Results of the Study

Patients in the non-opioid group reported equal or better results in pain alleviation than patients in the opioid group. Admittedly, I’m confused because tramadol was in the non-opioid group, even though it’s an opiate-based medication. Also, one shortcoming variable of the study is that patients knew what medications they were taking, which could have biased their reporting.

Overall, the study strongly demonstrates that millions who were prescribed strong opioid drugs and became hooked could just as well have been treated initially with regular OTC pain medications. Not surprisingly, patients could have also saved billions of dollars over the last few decades by taking aspirin instead of brand-name prescription opioids.

This has really caught my attention because the industry-funded groups like the Alliance for Safe Online Pharmacies and Partnership for Safe Medicines equates importation from Canada with the opioid crisis. Instead of urging people to seek alternatives to opioids, the pharmaceutical industry propagates the senseless idea that increasing imports of lower cost (non-pain) medications from Canada will worsen the opioid crisis. They would rather point fingers than address the sickness of their complicity in creating the drug addiction crisis in the first place.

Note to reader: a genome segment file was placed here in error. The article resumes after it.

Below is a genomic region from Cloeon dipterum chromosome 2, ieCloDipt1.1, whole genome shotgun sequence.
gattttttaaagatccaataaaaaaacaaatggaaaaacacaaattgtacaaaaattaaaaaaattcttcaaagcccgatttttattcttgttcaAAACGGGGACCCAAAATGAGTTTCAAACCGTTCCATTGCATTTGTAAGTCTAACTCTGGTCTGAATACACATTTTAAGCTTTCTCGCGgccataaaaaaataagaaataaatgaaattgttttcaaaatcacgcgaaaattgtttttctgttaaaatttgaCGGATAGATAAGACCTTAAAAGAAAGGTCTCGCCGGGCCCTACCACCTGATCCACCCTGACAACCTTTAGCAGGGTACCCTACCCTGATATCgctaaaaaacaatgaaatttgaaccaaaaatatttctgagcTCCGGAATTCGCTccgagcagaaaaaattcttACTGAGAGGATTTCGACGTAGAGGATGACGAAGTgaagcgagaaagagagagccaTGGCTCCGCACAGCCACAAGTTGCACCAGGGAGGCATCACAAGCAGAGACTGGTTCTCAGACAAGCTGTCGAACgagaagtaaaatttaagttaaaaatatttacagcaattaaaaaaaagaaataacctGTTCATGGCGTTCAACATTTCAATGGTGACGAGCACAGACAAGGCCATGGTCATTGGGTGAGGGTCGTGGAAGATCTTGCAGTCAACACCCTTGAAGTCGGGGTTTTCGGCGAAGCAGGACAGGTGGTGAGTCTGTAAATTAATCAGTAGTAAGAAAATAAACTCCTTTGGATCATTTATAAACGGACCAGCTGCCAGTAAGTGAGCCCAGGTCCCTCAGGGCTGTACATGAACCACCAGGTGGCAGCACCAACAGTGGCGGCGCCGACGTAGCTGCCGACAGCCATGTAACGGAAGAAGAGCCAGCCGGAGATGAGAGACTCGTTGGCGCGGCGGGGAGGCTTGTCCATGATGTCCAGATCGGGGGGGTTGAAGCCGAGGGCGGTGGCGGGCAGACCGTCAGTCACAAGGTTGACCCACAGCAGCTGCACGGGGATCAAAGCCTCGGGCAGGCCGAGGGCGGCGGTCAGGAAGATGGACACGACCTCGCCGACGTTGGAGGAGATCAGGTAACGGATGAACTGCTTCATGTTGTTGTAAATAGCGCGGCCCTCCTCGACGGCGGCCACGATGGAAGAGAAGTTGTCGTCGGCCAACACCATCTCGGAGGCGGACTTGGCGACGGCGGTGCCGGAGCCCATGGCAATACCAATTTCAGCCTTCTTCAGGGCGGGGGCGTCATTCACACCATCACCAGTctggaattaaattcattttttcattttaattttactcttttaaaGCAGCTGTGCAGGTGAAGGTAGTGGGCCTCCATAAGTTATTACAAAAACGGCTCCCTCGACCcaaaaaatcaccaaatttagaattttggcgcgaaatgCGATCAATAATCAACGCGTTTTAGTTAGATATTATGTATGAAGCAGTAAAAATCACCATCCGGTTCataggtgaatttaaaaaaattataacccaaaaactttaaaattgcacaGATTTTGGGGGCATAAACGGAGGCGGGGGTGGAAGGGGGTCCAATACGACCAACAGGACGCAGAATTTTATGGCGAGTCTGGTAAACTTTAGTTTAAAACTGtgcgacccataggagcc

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Drug Safety Is Often Your Responsibility, With or Without a Prescription

Drug safety topics on this blog usually relate to online pharmacies and the dangers posed by rogue sites selling bad meds or real prescription meds sold online but without requiring your prescription; and personal drug importation and the importance of only buying from credentialed online pharmacies. Today I read about the many deaths caused by overdoses of acetaminophen, a popular over-the-counter (OTC) pain-reliever, and felt moved to remind our readers to use great care when taking all medication. Whether or not a drug requires a prescription, in protection of your health, you are responsible for taking medicine as directed, whether by your doctor or on the label of an OTC product.